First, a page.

Youth Month 2022: Sarah Kandolo

Youth Month 2022: Sarah Kandolo

June is Youth Month, and this year the NRF is celebrating the youth of the NRF who are working towards achieving the UN’s 2030 Sustainable Development Goals. We thank all participants for sharing their stories with us and we hope that you are inspired by the young NRF-affiliated researchers who are helping to ensure a sustainable planet for all.

Sarah Kandoloisa Master’s student in Food Science at the University of Pretoria (UP). She received NRF funding for her Honours studies and is currently funded for her Master’s.

This is her story…

I am of Congolese (DRC) nationality; my family has lived in South Africa for more than 15 years. I completed my primary, high school, undergraduate, and current postgraduate studies in the same province (Gauteng). I grew up in Elandspark, which is a small suburb in the south of Johannesburg, close to the many factories and industries. My family consists of five members: my father, a mechanical engineer; my mother, a fashion designer; and my three siblings, all of whom have completed their tertiary studies.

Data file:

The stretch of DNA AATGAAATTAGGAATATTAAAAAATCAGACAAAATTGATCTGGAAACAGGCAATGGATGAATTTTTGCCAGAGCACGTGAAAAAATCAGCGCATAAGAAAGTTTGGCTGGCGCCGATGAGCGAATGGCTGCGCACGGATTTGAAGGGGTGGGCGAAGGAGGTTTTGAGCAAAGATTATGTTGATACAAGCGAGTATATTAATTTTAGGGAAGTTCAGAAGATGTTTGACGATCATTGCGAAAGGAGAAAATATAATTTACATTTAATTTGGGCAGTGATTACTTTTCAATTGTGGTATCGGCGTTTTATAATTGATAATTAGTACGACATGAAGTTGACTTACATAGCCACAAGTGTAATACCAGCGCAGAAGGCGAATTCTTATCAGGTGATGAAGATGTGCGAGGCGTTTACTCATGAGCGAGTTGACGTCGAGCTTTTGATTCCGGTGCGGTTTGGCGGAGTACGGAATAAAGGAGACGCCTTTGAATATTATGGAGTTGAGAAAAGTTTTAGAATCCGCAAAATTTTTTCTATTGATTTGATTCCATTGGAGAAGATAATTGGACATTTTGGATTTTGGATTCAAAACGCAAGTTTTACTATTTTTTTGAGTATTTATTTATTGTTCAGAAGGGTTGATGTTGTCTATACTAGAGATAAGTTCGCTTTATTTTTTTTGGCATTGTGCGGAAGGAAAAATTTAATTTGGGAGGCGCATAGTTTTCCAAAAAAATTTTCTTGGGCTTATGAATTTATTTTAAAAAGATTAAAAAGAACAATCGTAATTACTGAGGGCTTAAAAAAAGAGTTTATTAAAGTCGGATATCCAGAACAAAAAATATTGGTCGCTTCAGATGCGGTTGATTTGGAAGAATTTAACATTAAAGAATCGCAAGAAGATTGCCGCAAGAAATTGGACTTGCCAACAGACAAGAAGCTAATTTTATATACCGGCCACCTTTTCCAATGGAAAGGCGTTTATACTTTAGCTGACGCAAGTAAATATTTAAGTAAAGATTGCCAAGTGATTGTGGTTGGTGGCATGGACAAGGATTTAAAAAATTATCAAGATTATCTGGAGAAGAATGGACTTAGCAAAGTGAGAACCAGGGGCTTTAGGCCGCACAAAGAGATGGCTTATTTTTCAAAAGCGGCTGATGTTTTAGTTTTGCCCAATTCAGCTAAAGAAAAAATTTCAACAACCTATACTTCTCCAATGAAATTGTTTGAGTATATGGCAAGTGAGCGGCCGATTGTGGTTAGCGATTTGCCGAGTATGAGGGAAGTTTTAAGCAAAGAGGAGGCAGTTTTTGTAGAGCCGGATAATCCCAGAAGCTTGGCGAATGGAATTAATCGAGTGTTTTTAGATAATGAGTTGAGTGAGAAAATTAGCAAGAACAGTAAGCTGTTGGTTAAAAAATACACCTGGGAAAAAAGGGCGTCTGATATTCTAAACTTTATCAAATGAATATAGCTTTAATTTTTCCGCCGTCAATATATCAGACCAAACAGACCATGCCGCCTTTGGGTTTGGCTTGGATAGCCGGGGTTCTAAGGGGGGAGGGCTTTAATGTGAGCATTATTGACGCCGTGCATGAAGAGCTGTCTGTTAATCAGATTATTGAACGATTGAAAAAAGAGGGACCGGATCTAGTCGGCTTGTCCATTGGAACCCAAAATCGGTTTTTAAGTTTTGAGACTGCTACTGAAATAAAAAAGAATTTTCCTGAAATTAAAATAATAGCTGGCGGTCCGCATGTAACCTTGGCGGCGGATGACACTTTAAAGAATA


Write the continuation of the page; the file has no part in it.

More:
My family has always been adventurous – as children, we enjoyed travelling to zoos, museums, markets, treks, and road trips, and we continue to do so today. Such activities brought us closer as a family. Most importantly, these experiences broadened our view of life and its possibilities. Because my parents are in two different disciplines, they have always instilled in us a sense of creativity and the ability to dream big. This has changed the way we think about our lives. I consider myself an adventurous African since I enjoy discovering “hidden gems” around me, such as the numerous historical places located in Pretoria’s CBD or the world-famous food enterprises in the surrounding area. In my spare time I enjoy going on city and mountain hikes, reading, having fascinating talks with people, photography, and videography (editing).